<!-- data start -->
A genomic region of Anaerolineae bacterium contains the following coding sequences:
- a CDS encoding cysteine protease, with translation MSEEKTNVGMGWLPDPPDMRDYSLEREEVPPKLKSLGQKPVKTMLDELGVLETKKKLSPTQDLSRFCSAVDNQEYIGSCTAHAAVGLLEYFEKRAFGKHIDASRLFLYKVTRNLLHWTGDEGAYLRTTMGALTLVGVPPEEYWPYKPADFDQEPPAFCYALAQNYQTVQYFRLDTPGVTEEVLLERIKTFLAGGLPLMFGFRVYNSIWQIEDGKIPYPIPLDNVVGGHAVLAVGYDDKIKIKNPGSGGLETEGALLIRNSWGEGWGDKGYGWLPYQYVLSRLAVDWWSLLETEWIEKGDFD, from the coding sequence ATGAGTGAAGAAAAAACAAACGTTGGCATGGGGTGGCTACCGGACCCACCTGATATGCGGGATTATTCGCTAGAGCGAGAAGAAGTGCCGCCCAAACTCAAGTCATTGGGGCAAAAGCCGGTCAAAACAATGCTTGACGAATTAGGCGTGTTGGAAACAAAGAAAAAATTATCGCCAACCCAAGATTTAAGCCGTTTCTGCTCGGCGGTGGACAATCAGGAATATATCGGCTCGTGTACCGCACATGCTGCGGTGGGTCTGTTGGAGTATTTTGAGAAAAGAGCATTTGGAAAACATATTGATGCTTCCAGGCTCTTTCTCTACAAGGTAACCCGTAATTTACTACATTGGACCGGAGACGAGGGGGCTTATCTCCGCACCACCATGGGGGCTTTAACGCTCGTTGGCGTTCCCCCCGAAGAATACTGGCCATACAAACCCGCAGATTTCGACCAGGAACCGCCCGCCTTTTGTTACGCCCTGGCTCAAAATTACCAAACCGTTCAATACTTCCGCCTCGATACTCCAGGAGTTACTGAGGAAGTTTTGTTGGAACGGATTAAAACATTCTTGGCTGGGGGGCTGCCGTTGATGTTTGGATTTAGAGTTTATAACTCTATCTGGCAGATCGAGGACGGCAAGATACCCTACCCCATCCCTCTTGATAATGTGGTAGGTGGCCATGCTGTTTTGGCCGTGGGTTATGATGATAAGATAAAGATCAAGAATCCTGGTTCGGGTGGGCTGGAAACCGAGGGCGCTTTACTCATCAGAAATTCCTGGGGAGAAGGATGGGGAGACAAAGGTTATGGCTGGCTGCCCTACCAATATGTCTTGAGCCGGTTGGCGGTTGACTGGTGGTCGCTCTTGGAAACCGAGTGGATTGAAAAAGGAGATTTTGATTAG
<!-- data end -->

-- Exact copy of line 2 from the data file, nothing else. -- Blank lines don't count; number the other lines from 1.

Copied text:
- a CDS encoding cysteine protease, with translation MSEEKTNVGMGWLPDPPDMRDYSLEREEVPPKLKSLGQKPVKTMLDELGVLETKKKLSPTQDLSRFCSAVDNQEYIGSCTAHAAVGLLEYFEKRAFGKHIDASRLFLYKVTRNLLHWTGDEGAYLRTTMGALTLVGVPPEEYWPYKPADFDQEPPAFCYALAQNYQTVQYFRLDTPGVTEEVLLERIKTFLAGGLPLMFGFRVYNSIWQIEDGKIPYPIPLDNVVGGHAVLAVGYDDKIKIKNPGSGGLETEGALLIRNSWGEGWGDKGYGWLPYQYVLSRLAVDWWSLLETEWIEKGDFD, from the coding sequence ATGAGTGAAGAAAAAACAAACGTTGGCATGGGGTGGCTACCGGACCCACCTGATATGCGGGATTATTCGCTAGAGCGAGAAGAAGTGCCGCCCAAACTCAAGTCATTGGGGCAAAAGCCGGTCAAAACAATGCTTGACGAATTAGGCGTGTTGGAAACAAAGAAAAAATTATCGCCAACCCAAGATTTAAGCCGTTTCTGCTCGGCGGTGGACAATCAGGAATATATCGGCTCGTGTACCGCACATGCTGCGGTGGGTCTGTTGGAGTATTTTGAGAAAAGAGCATTTGGAAAACATATTGATGCTTCCAGGCTCTTTCTCTACAAGGTAACCCGTAATTTACTACATTGGACCGGAGACGAGGGGGCTTATCTCCGCACCACCATGGGGGCTTTAACGCTCGTTGGCGTTCCCCCCGAAGAATACTGGCCATACAAACCCGCAGATTTCGACCAGGAACCGCCCGCCTTTTGTTACGCCCTGGCTCAAAATTACCAAACCGTTCAATACTTCCGCCTCGATACTCCAGGAGTTACTGAGGAAGTTTTGTTGGAACGGATTAAAACATTCTTGGCTGGGGGGCTGCCGTTGATGTTTGGATTTAGAGTTTATAACTCTATCTGGCAGATCGAGGACGGCAAGATACCCTACCCCATCCCTCTTGATAATGTGGTAGGTGGCCATGCTGTTTTGGCCGTGGGTTATGATGATAAGATAAAGATCAAGAATCCTGGTTCGGGTGGGCTGGAAACCGAGGGCGCTTTACTCATCAGAAATTCCTGGGGAGAAGGATGGGGAGACAAAGGTTATGGCTGGCTGCCCTACCAATATGTCTTGAGCCGGTTGGCGGTTGACTGGTGGTCGCTCTTGGAAACCGAGTGGATTGAAAAAGGAGATTTTGATTAG